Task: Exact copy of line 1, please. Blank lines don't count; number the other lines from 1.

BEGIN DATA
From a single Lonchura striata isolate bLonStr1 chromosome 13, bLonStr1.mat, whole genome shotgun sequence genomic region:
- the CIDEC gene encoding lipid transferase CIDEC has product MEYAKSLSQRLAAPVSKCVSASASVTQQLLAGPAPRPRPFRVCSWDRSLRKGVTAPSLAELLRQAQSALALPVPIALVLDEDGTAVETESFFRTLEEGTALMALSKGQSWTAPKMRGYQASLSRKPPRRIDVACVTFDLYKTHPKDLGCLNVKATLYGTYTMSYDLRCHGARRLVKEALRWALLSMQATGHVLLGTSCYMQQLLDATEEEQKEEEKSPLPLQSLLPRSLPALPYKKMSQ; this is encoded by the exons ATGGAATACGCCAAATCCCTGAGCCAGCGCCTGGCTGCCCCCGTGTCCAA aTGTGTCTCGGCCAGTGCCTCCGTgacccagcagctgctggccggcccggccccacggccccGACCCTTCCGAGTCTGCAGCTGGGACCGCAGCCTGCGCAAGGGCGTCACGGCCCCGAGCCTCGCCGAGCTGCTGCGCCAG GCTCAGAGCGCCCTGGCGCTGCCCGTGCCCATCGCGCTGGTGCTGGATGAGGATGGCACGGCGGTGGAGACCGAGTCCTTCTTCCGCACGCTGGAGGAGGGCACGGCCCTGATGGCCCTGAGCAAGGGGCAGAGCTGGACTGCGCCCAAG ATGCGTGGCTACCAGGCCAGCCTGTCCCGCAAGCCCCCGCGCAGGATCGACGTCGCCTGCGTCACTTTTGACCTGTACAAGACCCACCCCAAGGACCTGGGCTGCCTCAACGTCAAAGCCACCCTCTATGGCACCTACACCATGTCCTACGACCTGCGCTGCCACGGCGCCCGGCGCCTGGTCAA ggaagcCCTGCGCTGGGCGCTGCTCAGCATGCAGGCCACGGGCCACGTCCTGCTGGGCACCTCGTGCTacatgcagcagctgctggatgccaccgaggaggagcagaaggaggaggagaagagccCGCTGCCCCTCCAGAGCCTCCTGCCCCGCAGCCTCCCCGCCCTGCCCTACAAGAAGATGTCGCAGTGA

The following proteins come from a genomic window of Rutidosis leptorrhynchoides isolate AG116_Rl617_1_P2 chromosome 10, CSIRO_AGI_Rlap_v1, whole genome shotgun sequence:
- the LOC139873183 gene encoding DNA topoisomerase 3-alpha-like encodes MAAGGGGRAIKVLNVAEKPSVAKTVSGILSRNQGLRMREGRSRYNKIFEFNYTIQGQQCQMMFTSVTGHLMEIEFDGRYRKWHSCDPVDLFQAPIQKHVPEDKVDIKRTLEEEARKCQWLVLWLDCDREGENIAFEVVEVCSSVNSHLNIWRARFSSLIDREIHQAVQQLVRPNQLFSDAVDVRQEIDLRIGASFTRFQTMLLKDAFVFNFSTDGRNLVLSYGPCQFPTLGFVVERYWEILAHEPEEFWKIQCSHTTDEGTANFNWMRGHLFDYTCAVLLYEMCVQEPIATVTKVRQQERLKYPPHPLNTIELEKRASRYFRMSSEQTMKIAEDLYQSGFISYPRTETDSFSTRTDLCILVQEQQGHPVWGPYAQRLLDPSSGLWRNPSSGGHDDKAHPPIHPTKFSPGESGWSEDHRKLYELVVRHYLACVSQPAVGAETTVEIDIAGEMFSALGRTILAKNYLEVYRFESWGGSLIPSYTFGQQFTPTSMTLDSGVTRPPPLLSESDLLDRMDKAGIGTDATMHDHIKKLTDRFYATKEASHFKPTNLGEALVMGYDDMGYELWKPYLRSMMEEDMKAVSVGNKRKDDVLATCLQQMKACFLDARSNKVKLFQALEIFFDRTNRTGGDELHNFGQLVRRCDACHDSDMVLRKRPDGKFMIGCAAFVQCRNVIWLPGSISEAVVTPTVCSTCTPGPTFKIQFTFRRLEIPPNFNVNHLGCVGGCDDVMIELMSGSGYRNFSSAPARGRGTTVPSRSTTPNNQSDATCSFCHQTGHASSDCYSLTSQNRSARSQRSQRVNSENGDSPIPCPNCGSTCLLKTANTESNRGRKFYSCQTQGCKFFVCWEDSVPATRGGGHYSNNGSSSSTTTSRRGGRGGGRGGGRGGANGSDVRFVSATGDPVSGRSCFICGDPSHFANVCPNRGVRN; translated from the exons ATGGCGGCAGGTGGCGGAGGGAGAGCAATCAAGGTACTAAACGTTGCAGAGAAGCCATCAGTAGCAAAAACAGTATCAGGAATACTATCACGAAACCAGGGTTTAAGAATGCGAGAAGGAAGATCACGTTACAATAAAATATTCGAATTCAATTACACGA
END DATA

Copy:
From a single Lonchura striata isolate bLonStr1 chromosome 13, bLonStr1.mat, whole genome shotgun sequence genomic region: